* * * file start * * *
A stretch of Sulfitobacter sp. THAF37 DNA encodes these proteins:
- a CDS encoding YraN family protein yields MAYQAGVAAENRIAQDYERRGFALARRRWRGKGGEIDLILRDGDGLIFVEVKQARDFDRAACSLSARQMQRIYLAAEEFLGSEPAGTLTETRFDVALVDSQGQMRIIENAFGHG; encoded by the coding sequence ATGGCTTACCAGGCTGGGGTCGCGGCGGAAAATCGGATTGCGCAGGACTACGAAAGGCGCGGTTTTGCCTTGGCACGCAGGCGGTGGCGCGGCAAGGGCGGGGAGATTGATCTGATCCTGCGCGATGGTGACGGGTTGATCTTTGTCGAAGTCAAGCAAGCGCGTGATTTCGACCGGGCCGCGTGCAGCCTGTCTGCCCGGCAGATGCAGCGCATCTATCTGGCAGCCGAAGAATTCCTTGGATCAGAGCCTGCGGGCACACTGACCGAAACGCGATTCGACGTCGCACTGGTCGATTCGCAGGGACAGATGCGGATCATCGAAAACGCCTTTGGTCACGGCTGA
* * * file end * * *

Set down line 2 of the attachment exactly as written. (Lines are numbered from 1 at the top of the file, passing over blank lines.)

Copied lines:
- a CDS encoding YraN family protein yields MAYQAGVAAENRIAQDYERRGFALARRRWRGKGGEIDLILRDGDGLIFVEVKQARDFDRAACSLSARQMQRIYLAAEEFLGSEPAGTLTETRFDVALVDSQGQMRIIENAFGHG; encoded by the coding sequence ATGGCTTACCAGGCTGGGGTCGCGGCGGAAAATCGGATTGCGCAGGACTACGAAAGGCGCGGTTTTGCCTTGGCACGCAGGCGGTGGCGCGGCAAGGGCGGGGAGATTGATCTGATCCTGCGCGATGGTGACGGGTTGATCTTTGTCGAAGTCAAGCAAGCGCGTGATTTCGACCGGGCCGCGTGCAGCCTGTCTGCCCGGCAGATGCAGCGCATCTATCTGGCAGCCGAAGAATTCCTTGGATCAGAGCCTGCGGGCACACTGACCGAAACGCGATTCGACGTCGCACTGGTCGATTCGCAGGGACAGATGCGGATCATCGAAAACGCCTTTGGTCACGGCTGA